by Dr. Lori Verderame
Many, many, many of you have asked me to write this article on valuable Murano glass. It is such a popular and pricey type of glass that many collectors prefer it to the glass or crystal made by such prestigious glass firms as Lalique, Steuben, Kosta Boda, etc. Murano is not crystal, make no mistake, but rather glass objects. Murano is known for its organic forms and for its amazing colors. Most people love the romantic association of Murano glass. People love the gentle forms, the beautiful colors, the shapes and the artistry that has become synonymous with the centuries old glass making center of Murano of Venice, Italy.
In the shadow of the famous sites of Venice, Italy such as the Doges Palace, St. Mark’s Square and Cathedral, the Bridge of Sighs, and the Grand Canal and its smaller canals, the island of Murano has been home to glass makers and skilled artisans since the time of the Romans. And when it comes to learning about Murano glass and its history, remember that it is all about this place, this center for glass making that will tell the story of valuable glass objects. The water taxis and gondoliers of Venice are well versed in the region’s love of glass and its tradition of making glass.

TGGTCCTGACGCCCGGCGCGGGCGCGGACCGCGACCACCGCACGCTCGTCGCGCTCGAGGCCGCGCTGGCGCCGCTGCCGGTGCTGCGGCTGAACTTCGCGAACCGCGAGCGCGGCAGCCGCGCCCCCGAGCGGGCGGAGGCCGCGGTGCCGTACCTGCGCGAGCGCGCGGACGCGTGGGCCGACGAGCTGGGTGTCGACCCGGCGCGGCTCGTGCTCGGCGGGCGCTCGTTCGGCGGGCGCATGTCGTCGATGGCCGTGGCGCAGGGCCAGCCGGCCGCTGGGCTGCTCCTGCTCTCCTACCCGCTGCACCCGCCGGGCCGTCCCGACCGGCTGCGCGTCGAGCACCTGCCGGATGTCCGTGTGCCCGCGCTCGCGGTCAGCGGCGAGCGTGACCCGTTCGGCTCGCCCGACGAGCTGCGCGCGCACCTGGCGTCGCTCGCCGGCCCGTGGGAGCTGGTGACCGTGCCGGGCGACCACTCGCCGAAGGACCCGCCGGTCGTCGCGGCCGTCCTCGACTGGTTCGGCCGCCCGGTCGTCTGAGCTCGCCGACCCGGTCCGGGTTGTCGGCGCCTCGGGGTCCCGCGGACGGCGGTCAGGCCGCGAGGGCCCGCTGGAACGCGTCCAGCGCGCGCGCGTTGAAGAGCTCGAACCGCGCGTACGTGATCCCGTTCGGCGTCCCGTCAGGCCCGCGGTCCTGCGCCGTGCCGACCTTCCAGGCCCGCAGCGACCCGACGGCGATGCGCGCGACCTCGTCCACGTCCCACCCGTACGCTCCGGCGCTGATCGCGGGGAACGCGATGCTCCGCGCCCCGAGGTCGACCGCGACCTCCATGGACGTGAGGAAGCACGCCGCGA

Murano glass references a place, the island of Murano in Venice, Italy and the surrounding islands of the famous city dedicated to St. Mark. Murano is not a specific manufacturer or glass-making firm. The glass furnaces of Murano have been in operation, not far from St. Mark’s Square in the canal city of Venice and its 117 surrounding islands, since the 1200s AD. It is made by hand and the methods for making Murano glass have been handed down from artisan to artisan over time.
Remember that Murano glass can only be made in Venice, Italy. These pieces of Murano glass are only the real thing if well known glass blowing techniques are used to make the pieces of glass. Pieces of Murano glass must be made in Murano but they also must be made from materials that are local to the area. When making glass pieces, the sand in Murano is desirable and has an impact on the final product.
What to Look For